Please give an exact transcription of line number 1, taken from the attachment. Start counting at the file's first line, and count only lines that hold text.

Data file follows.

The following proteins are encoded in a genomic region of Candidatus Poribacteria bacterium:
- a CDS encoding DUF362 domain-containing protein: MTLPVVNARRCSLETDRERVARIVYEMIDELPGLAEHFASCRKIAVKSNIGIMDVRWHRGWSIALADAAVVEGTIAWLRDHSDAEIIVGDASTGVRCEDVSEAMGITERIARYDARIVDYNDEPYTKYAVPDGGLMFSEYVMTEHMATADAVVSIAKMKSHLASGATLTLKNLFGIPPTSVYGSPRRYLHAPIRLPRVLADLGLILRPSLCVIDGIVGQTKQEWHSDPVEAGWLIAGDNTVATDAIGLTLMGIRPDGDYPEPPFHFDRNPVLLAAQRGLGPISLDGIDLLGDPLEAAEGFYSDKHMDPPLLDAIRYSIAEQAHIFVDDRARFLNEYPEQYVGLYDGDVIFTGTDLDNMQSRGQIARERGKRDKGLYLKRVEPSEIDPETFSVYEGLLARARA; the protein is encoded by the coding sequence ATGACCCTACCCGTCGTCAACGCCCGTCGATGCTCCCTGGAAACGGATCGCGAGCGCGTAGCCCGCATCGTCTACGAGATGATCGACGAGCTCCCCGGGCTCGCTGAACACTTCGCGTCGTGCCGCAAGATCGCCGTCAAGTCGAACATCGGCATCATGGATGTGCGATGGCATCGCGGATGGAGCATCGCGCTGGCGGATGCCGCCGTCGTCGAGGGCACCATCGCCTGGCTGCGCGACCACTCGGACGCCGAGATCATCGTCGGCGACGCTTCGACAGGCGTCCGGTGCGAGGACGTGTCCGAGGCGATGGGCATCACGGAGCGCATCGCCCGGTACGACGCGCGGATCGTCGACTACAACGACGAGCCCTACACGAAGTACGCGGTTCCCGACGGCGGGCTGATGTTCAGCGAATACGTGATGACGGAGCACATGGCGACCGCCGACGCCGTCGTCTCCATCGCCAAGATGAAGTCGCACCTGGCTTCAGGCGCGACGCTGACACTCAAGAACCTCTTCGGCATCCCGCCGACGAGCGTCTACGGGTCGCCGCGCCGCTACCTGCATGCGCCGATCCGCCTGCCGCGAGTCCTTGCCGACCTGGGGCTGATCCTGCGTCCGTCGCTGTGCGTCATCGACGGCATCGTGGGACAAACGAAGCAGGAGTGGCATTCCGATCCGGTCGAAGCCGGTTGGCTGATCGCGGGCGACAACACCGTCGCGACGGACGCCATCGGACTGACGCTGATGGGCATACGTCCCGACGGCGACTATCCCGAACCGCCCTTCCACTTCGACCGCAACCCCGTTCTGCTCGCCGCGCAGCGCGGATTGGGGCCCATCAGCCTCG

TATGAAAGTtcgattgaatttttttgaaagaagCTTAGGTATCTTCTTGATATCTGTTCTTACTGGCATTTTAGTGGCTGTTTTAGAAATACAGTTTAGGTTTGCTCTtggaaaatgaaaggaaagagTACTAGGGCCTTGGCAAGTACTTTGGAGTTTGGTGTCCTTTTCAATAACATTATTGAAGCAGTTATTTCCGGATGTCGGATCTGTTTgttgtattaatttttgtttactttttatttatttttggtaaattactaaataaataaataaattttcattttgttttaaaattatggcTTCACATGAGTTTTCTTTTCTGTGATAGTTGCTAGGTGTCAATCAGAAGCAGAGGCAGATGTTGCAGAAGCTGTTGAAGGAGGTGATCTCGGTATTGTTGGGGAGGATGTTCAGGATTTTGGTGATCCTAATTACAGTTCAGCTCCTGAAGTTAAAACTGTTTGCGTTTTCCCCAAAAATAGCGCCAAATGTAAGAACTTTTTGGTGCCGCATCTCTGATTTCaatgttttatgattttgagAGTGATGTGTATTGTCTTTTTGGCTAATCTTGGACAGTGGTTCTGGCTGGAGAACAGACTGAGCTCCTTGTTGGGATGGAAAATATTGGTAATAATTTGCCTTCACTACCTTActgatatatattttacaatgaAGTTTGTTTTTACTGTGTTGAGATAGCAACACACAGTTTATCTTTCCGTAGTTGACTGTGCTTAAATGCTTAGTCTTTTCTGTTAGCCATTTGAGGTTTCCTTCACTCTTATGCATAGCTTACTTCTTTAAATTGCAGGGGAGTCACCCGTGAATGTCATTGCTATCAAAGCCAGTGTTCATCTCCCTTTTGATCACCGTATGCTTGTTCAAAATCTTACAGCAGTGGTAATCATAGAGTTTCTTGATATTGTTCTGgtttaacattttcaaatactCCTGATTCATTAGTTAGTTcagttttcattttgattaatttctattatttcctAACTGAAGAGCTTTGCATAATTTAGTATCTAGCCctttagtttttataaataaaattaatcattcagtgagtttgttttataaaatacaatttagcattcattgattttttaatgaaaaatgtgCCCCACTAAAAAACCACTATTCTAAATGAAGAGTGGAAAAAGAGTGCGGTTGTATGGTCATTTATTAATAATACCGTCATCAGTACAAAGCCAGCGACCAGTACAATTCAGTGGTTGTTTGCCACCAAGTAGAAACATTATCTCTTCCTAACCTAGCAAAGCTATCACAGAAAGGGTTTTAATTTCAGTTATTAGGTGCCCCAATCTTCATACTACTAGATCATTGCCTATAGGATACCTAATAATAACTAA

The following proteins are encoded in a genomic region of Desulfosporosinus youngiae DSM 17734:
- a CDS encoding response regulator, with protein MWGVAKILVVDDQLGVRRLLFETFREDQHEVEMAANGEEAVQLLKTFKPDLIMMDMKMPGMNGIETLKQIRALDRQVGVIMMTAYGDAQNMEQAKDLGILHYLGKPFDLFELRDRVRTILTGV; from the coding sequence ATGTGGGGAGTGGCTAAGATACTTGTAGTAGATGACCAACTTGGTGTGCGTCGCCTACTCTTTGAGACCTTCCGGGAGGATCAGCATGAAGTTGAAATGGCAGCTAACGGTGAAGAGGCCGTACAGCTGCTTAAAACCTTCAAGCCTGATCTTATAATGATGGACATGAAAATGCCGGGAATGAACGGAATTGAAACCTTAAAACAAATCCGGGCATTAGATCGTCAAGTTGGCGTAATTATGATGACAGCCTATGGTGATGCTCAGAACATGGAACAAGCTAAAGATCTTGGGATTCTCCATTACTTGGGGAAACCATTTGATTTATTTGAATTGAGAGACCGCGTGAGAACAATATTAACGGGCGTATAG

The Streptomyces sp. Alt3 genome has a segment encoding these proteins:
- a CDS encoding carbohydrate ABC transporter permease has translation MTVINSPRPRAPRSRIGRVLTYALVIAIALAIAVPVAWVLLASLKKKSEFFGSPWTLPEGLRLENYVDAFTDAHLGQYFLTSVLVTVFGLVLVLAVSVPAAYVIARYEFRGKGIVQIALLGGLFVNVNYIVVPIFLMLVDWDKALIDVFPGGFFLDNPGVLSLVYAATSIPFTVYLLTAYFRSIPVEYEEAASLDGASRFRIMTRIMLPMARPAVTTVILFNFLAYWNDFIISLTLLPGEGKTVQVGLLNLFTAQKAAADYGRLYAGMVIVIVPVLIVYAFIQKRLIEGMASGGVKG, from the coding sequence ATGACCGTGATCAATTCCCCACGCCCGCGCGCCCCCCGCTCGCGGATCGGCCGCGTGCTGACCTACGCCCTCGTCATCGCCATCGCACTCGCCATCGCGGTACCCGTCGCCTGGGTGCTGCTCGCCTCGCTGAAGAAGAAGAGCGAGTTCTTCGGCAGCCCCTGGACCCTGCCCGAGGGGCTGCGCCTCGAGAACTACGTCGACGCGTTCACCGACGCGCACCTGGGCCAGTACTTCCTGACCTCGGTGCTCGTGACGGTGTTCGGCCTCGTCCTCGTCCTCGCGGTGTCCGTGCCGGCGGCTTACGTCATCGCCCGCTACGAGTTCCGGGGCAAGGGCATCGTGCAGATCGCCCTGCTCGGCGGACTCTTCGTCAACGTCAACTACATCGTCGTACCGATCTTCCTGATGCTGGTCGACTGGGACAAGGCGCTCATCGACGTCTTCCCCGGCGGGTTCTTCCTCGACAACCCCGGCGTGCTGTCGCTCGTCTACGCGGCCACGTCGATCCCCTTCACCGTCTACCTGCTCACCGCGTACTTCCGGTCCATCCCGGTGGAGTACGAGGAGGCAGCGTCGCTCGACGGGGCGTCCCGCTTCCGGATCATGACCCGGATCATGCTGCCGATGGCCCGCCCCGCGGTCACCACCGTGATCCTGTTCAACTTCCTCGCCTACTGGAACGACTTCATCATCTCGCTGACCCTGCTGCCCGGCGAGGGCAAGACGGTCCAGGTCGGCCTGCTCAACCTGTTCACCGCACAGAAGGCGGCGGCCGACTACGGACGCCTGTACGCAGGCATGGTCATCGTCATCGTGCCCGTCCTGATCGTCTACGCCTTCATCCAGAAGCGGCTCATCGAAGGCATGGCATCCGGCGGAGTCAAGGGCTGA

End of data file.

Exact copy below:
The following proteins are encoded in a genomic region of Candidatus Poribacteria bacterium: